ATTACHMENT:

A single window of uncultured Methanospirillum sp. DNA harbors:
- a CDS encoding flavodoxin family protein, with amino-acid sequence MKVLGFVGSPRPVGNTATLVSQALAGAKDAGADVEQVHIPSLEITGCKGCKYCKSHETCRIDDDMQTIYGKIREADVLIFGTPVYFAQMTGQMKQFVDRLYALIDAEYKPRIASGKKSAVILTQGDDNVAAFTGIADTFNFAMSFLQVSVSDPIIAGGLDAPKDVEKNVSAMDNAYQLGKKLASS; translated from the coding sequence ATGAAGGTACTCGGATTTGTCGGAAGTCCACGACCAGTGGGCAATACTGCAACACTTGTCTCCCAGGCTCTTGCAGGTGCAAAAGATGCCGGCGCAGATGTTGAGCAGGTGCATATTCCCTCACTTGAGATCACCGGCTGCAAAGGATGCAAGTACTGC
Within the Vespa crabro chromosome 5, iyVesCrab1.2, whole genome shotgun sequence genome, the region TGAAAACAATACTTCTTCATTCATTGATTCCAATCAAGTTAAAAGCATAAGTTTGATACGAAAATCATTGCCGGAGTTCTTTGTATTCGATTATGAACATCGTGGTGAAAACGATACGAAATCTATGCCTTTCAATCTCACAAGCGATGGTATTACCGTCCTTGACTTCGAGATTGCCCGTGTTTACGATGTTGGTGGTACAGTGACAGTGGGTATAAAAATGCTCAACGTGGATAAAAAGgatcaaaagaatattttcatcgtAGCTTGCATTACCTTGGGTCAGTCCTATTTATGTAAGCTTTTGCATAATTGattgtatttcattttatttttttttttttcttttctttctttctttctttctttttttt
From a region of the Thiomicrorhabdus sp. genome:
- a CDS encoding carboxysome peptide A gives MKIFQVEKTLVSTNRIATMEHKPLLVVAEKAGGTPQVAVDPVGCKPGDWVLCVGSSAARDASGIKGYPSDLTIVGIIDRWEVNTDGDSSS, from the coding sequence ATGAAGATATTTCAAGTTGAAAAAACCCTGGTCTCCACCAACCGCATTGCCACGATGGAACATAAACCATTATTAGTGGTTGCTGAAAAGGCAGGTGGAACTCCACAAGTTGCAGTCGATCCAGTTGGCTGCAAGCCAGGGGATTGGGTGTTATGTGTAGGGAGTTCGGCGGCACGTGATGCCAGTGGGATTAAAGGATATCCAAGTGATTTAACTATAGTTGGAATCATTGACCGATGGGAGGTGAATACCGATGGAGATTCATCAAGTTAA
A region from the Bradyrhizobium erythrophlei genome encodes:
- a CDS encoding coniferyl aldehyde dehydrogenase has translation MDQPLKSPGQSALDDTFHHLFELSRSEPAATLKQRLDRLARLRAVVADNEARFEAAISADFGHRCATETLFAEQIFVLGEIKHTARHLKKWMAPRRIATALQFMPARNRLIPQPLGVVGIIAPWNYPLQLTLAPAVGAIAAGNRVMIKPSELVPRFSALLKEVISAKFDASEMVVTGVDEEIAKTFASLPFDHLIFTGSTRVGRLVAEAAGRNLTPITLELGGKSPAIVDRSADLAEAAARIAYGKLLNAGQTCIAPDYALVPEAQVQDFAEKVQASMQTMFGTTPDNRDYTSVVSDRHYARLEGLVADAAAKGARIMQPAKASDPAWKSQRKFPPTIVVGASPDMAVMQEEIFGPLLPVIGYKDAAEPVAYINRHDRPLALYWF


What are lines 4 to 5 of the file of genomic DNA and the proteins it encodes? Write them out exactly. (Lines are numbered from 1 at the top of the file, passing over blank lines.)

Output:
From a region of the Thiomicrorhabdus sp. genome:
- a CDS encoding carboxysome peptide A gives MKIFQVEKTLVSTNRIATMEHKPLLVVAEKAGGTPQVAVDPVGCKPGDWVLCVGSSAARDASGIKGYPSDLTIVGIIDRWEVNTDGDSSS, from the coding sequence ATGAAGATATTTCAAGTTGAAAAAACCCTGGTCTCCACCAACCGCATTGCCACGATGGAACATAAACCATTATTAGTGGTTGCTGAAAAGGCAGGTGGAACTCCACAAGTTGCAGTCGATCCAGTTGGCTGCAAGCCAGGGGATTGGGTGTTATGTGTAGGGAGTTCGGCGGCACGTGATGCCAGTGGGATTAAAGGATATCCAAGTGATTTAACTATAGTTGGAATCATTGACCGATGGGAGGTGAATACCGATGGAGATTCATCAAGTTAA